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How Aaron Rodgers can solve Seattle's defense once and for all

Mike McCarthy isn't calling plays this season so he can be involved in more than just the offense. Jeff Gross/Getty Images

Aaron Rodgers is the NFL's premier quarterback, but when he plays the Seattle Seahawks, his numbers start to resemble those of a game manager looking to take the safe option. Since 2012, Rodgers has averaged 273 yards per game and 8.71 yards per pass attempt when he doesn't play the Seahawks. But those numbers drop to just 196.7 and 5.57, respectively, when he throws the ball versus Pete Carroll's defense. That's a noticeable change for a quarterback who is consistently in the MVP discussion.

So how can Rodgers flip the narrative and solve the Seahawks' defense? It won't be easy without Jordy Nelson -- a top-five receiver, in my opinion -- against a unit that has athleticism along the D-line, rare speed at the second level, and closers in the back end. But I identified four ways in which Rodgers can expose the Seahawks' three-deep coverages and isolate wide receiver Randall Cobb to open up the big plays Green Bay has lacked against Seattle in the past.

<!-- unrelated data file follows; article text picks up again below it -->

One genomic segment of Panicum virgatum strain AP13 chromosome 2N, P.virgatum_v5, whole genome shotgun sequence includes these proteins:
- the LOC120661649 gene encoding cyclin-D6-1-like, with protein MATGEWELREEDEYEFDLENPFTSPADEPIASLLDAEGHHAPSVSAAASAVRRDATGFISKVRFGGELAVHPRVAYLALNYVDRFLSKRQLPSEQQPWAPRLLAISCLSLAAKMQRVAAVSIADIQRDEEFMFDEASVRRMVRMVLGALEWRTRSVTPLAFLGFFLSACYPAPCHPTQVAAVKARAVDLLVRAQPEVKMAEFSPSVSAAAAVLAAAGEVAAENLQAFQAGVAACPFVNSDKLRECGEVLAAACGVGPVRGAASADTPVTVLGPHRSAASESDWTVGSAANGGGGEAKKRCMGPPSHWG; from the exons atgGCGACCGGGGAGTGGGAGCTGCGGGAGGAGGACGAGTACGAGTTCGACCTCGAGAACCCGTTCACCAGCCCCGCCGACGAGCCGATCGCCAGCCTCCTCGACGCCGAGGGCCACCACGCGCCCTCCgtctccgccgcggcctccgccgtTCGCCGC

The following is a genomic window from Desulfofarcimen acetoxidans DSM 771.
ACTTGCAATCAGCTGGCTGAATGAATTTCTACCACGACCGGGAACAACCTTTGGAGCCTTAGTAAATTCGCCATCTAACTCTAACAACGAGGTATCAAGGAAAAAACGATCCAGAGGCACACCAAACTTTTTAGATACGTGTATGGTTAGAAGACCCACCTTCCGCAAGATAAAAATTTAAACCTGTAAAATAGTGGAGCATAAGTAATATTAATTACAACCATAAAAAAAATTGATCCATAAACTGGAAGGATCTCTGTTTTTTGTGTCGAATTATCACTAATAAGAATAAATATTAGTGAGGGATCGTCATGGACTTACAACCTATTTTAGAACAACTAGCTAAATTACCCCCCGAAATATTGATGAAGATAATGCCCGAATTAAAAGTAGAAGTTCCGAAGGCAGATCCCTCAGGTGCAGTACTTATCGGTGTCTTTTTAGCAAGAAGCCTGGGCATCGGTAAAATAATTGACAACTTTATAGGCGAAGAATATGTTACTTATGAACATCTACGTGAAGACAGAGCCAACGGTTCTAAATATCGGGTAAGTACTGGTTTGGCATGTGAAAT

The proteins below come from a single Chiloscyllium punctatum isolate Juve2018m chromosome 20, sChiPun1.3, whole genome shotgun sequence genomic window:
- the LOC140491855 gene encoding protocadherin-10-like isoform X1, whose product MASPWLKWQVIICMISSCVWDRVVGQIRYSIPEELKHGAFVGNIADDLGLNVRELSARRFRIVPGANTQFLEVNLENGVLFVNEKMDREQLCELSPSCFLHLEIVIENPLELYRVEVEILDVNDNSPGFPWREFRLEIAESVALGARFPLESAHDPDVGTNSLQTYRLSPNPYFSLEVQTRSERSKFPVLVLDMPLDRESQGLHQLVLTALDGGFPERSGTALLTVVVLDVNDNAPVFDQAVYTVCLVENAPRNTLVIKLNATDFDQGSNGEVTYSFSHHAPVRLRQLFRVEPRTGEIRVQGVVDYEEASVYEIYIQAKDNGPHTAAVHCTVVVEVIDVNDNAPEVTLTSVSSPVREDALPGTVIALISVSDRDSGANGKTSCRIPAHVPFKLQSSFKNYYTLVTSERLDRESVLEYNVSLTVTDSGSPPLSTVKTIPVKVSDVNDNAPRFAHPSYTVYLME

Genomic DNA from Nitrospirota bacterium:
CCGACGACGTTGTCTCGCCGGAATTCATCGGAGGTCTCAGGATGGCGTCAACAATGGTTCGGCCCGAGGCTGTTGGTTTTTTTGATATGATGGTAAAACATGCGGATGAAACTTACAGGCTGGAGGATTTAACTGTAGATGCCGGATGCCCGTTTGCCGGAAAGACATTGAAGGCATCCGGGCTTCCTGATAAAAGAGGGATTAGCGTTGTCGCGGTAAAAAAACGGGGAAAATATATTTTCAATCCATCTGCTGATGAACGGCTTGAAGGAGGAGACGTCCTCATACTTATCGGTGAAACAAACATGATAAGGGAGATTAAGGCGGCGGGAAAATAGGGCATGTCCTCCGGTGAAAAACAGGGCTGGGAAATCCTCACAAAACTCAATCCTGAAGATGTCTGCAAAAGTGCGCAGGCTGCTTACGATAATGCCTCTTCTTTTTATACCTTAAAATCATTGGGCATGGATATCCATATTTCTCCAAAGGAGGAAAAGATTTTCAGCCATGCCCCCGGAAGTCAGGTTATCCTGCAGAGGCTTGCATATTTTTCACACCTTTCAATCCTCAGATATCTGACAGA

The classic Cover 3 beaters

In Seattle, Carroll has adjusted the technique of his cornerbacks to play press in Cover 3 and 3 Buzz (when a safety plays closer to the line of scrimmage). This allows his starting cornerbacks, Richard Sherman and Cary Williams, to use tight, jamming man-coverage techniques against vertical releases, while the four underneath defenders key on the shorter throws. It's simple, but no one -- and I mean no one -- plays it better than this group.

And, to top it off, the Seahawks have the ultimate free safety in this scheme with Earl Thomas, who's a top-tier player at his position. He's the angel over the top, the gatekeeper who closes the middle of the field on seam and post routes due to his range and speed to the ball.

But that doesn't mean Rodgers and his group can't challenge the Seahawks with the same Cover 3 beaters we see every Sunday. These concepts aren't complicated, but they are effective when a quarterback like Rodgers can fit the ball into tight windows.

The slant-flat is just one route combination you'll see Rodgers use when he observes Cover 3. As the diagram below shows, it allows Rodgers to hit the inside window once the safety or linebacker widens versus the No. 2 receiver. Other combos you'll see the Packers try on Sunday: the curl-flat, four verticals, hitch-seam, smash-corner and three-level concepts such as the sail route (go-corner-flat).